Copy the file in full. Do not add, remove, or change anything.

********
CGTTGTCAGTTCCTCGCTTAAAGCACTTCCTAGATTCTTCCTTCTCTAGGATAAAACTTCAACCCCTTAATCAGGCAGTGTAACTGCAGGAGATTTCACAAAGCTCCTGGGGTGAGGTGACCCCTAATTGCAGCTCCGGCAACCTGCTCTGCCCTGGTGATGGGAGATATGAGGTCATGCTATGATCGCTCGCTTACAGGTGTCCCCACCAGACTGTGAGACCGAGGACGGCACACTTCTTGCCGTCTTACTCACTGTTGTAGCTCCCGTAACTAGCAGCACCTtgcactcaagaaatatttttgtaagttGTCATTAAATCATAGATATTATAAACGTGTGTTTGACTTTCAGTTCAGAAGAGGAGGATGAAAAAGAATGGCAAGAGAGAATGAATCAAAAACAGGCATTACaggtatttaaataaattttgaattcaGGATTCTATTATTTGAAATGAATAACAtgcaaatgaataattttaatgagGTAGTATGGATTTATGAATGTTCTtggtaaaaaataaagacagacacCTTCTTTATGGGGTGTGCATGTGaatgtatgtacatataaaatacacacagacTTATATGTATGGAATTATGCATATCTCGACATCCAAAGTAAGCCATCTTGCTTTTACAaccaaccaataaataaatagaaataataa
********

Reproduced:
CGTTGTCAGTTCCTCGCTTAAAGCACTTCCTAGATTCTTCCTTCTCTAGGATAAAACTTCAACCCCTTAATCAGGCAGTGTAACTGCAGGAGATTTCACAAAGCTCCTGGGGTGAGGTGACCCCTAATTGCAGCTCCGGCAACCTGCTCTGCCCTGGTGATGGGAGATATGAGGTCATGCTATGATCGCTCGCTTACAGGTGTCCCCACCAGACTGTGAGACCGAGGACGGCACACTTCTTGCCGTCTTACTCACTGTTGTAGCTCCCGTAACTAGCAGCACCTtgcactcaagaaatatttttgtaagttGTCATTAAATCATAGATATTATAAACGTGTGTTTGACTTTCAGTTCAGAAGAGGAGGATGAAAAAGAATGGCAAGAGAGAATGAATCAAAAACAGGCATTACaggtatttaaataaattttgaattcaGGATTCTATTATTTGAAATGAATAACAtgcaaatgaataattttaatgagGTAGTATGGATTTATGAATGTTCTtggtaaaaaataaagacagacacCTTCTTTATGGGGTGTGCATGTGaatgtatgtacatataaaatacacacagacTTATATGTATGGAATTATGCATATCTCGACATCCAAAGTAAGCCATCTTGCTTTTACAaccaaccaataaataaatagaaataataa